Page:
Western District Rules Statement in Summons is False but Not Material and Thus Does Not Violate FDCPA

A debt collector sued a consumer in a state court proceeding. The summons served on the consumer stated, "If you do not respond to the attached Complaint within the applicable time limitation stated above a Judgment will be entered against you, by default, for the relief demanded in the Complaint, without further notice to you." [Emphasis added].

The consumer sued the collector in federal court,[1] claiming that the collector could not, in fact, obtain a judgment against him without giving "further notice," because to do so would be contrary to the requirement of CPLR § 3215(g)(3) that in actions based on nonpayment of a contractual obligation, "an affidavit shall be submitted that additional notice has been given … before the entry of such judgment." The consumer alleged that the statement in the summons therefore violated §§ 1692e, 1692e(5), 1692e(10) and 1692(f) of the Fair Debt Collections Practices Act (FDCPA).

The defendant moved for judgment on the pleadings under Fed. R. Civ. P. § 12(c), asserting that the language of the summons did not violate the FDCPA, and even if it did, the violation was not material.

In its decision, the court summarized the relevant provisions of the FDCPA. Section 1692e provides that a debt collector may not use false, deceptive or misleading means in connection with the collection of any debt. Subsection 1692e(5) prohibits making a "threat to take any action that cannot legally be taken or that is not intended to be taken," and subsection 1692e(10) prohibits the use of any false representation to collect or attempt to collect a debt.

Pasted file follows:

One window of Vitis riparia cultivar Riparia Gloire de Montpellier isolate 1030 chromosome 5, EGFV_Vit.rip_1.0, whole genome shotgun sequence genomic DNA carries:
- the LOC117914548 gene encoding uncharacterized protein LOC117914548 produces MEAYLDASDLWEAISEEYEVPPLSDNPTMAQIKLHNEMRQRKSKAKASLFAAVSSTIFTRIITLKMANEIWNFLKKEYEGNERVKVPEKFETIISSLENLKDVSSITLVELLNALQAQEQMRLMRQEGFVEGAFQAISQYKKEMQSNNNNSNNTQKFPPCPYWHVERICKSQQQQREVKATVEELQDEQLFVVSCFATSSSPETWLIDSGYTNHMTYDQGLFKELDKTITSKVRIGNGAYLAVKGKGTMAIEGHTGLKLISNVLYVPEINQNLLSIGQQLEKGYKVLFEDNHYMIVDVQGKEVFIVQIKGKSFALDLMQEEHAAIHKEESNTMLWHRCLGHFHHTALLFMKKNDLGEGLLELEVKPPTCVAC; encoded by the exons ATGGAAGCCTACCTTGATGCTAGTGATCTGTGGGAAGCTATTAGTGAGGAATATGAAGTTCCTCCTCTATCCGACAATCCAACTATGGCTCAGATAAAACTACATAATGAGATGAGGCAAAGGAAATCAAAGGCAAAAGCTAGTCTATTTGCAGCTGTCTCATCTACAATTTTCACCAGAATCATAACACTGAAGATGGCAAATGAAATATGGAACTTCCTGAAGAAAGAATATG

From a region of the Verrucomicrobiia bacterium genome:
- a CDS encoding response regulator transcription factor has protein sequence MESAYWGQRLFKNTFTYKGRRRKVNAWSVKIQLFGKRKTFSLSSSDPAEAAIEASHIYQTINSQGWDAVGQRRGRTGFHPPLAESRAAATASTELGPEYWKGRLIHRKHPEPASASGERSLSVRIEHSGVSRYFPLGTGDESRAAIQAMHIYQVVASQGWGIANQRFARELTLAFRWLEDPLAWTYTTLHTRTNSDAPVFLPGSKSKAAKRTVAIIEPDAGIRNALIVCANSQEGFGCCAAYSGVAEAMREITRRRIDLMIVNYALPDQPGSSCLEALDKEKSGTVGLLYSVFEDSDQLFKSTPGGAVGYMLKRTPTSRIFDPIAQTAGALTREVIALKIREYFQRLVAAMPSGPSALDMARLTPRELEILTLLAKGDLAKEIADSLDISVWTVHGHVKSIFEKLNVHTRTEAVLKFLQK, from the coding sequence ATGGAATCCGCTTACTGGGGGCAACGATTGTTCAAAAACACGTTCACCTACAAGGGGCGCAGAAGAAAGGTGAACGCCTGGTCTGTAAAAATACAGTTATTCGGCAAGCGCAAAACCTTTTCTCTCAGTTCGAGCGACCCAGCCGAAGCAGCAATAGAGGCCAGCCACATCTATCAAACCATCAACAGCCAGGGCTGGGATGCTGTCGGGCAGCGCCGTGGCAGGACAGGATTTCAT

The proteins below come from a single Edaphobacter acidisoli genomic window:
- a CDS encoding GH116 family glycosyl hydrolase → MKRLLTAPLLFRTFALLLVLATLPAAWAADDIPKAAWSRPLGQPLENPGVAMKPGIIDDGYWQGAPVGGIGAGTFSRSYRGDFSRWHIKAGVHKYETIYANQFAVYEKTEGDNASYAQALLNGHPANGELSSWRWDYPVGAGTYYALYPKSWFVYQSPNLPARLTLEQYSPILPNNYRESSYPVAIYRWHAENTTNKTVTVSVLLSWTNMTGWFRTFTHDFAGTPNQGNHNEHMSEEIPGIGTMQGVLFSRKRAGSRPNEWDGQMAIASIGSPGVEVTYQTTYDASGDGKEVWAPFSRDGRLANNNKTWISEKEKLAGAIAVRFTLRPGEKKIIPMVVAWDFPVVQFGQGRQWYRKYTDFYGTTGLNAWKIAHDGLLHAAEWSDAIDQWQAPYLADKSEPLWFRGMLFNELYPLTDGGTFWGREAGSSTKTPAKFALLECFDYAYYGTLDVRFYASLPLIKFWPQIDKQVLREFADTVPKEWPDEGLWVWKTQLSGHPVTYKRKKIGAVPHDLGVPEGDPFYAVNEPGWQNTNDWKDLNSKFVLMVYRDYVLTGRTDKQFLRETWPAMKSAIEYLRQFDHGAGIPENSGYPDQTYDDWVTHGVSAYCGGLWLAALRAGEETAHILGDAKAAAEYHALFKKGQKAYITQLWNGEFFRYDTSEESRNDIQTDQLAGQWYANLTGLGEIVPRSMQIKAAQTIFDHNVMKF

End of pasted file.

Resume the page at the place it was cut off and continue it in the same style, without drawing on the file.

To determine whether a violation of 1692e had occurred, the court applied "the least sophisticated consumer" test, the standard used in the 2nd Circuit. As stated by the court, the "purpose of this objective standard is to ensure that the FDCPA protects all consumers, the gullible as well as the shrewd." The court also noted numerous Western District of New York cases that have held that an alleged false statement must be material in order to violate the FDCPA. Thus, stated the court, "to state a claim for relief, a statement that is technically false must also be one that would confuse or mislead the unsophisticated consumer in a material way."

After reviewing the full text of CPLR § 3215, the court concluded that, based on that statute's plain language, "a default judgment should not be entered unless and until the plaintiff sends the requisite 'additional notice,' confirms by way of affidavit that it has done so, and at least 20 days have passed since that notice was given. As such, I find the contested statement is technically false." In so doing, the court rejected defendant's defense that in certain circumstances, a default judgment may be entered where the debtor received the additional notice prior to the summons and complaint, or not all. The court agreed that such situations may arise, but that fact does not render the contested statement universally true.

The court then moved to the second part of its analysis, whether the false statement was material. The standard the court applied is that "statements are material if they influence a consumer's decision to pay a debt, or if they would impair the consumer's ability to challenge the debt." Here, stated the court, "there is no plausible basis to conclude that the technically false statement to which Plaintiff objects would influence an unsophisticated consumer to pay a debt he otherwise would not pay, or impair his ability to challenge the debt."

To reach this conclusion, the court noted that plaintiff did not allege that he was misled, nor did the complaint allege how the statement "would either coerce an unsophisticated consumer to act against his interest or lull him into activity to his detriment. The most that can be assumed, continued the court, is that the statement would inform even the least sophisticated consumer that he has a specified time in which to act, and prompt him to consult with an attorney, answer the complaint pro se, or take some other action to protect his interests."

As to plaintiff's 1692f claim, the court held that because it had found the contested statement was not material, "plaintiff necessarily fails to state a claim under this provision."



[1] The case is Broughman v. Chiara & Ilecki, LLP, WL 5880945 [EDNY Nov. 16, 2012, No. 12-cv-131 (WMS).

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